BHRA is excited to announce that excavation work on Rattlesnake and Juniper Side Channels has been completed, effectively reconnecting .45 miles of complex habitat back to the Bighorn River! Since construction of the Yellowtail /Afterbay dams, Bighorn side channels have become increasingly disconnected from the main river due to instream channelization that has, over time, led to sediment build up at side channel entrances. This build up of sediment, along with vegetation encroachment, has cut off flow into many channels, preventing wild trout from accessing vital spawning and rearing habitat -especially during drought years.
This build up of sediment, along with vegetation encroachment, has cut off flow into many channels, preventing wild trout from accessing vital spawning and rearing habitat -especially during drought years.
In 2020 BHRA worked with contractor Karin Boyd (Applied Geomorphology, Inc) to identify side channel connection potential on the Bighorn. From this work, a total of 13 side channels were identified as "top tier" candidates for reconnection. Rattlesnake and Juniper were chosen to reconnect in 2021 based on their location, access, and cost/benefit ratio.
Last week, BHRA contractor Mike Sanctuary (Confluence Consulting) led survey and excavation teams to remove a total of 540 cubic yards of compacted material from the entrances of Rattlesnake and Juniper, and within their length, returning the channels to their historic slopes and connecting them to the river. Excavated material was then used to angle the openings of the channels so that they veered from the main channel at an angle of about 40-45 degrees, which has been shown by studies to be effective at maintaining sediment transport and keeping the heads of the side channels open.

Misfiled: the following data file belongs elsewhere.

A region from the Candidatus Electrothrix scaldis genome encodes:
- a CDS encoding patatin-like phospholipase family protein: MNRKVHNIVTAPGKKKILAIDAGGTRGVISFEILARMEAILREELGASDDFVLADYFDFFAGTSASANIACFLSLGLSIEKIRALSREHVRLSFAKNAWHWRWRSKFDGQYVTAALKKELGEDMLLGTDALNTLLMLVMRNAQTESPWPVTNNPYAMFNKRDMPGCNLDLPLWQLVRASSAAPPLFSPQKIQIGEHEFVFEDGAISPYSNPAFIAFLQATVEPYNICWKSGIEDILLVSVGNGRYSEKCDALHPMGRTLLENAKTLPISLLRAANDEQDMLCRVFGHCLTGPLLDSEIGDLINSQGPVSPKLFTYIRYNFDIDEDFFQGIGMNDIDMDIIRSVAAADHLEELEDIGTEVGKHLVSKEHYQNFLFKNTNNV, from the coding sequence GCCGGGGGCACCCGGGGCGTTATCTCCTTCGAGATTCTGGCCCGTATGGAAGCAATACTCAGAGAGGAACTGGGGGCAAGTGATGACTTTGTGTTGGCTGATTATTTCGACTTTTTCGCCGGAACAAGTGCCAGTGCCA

We are proud to announce that both channels are now actively passing water, increasing the amount of habitat available to Bighorn wild trout during low water years. Over the next several months, BHRA will be monitoring the success of these projects and sharing more. In the meantime, we encourage you to take a few moments to view the before and after photos provided below. For more information on excavation work, please visit the Side Channel Reactivation Design report.
Rattlesnake Side Channel- Before and After Photos
Rattlesnake entrance before (left) and after (right) excavation:
Approximately 120 cubic yards of material was removed from the head of Rattlesnake Channel, and within the channel itself, to return the channel to its historic slope.
Rattlesnake Channel Before (left) and After (right):
Prior to excavation, Rattlesnake Side Channel only contained trout suitable flows when releases were over 2500cfs. After excavation, flows are connected are 1750cfs.
Rattlesnake Lower Channel before excavation (left) and after excavation (right):
Excavated material was redistributed along banks to narrow the channel at designed locations to help maintain velocities that encourage downstream sediment transport (helping keep the channels open over time).
Juniper Side Channel- Before and After Photos
Juniper Side Channel Entrance before excavation (left) and after (right):
Approximately 420 cubic yards of accumulated material was moved from the entrance of Juniper side channel and within the channel itself, to return the channel to its historic elevation (slope).
Juniper Channel before excavation (left) vs. after excavation (right):
The historic bed of the channel was manually reinforced throughout the .27 mile length channel, with excavated materials used to narrow points of the channel that widened over time.
BHRA Board member and Research Chair Jim Chalmers installing project signs.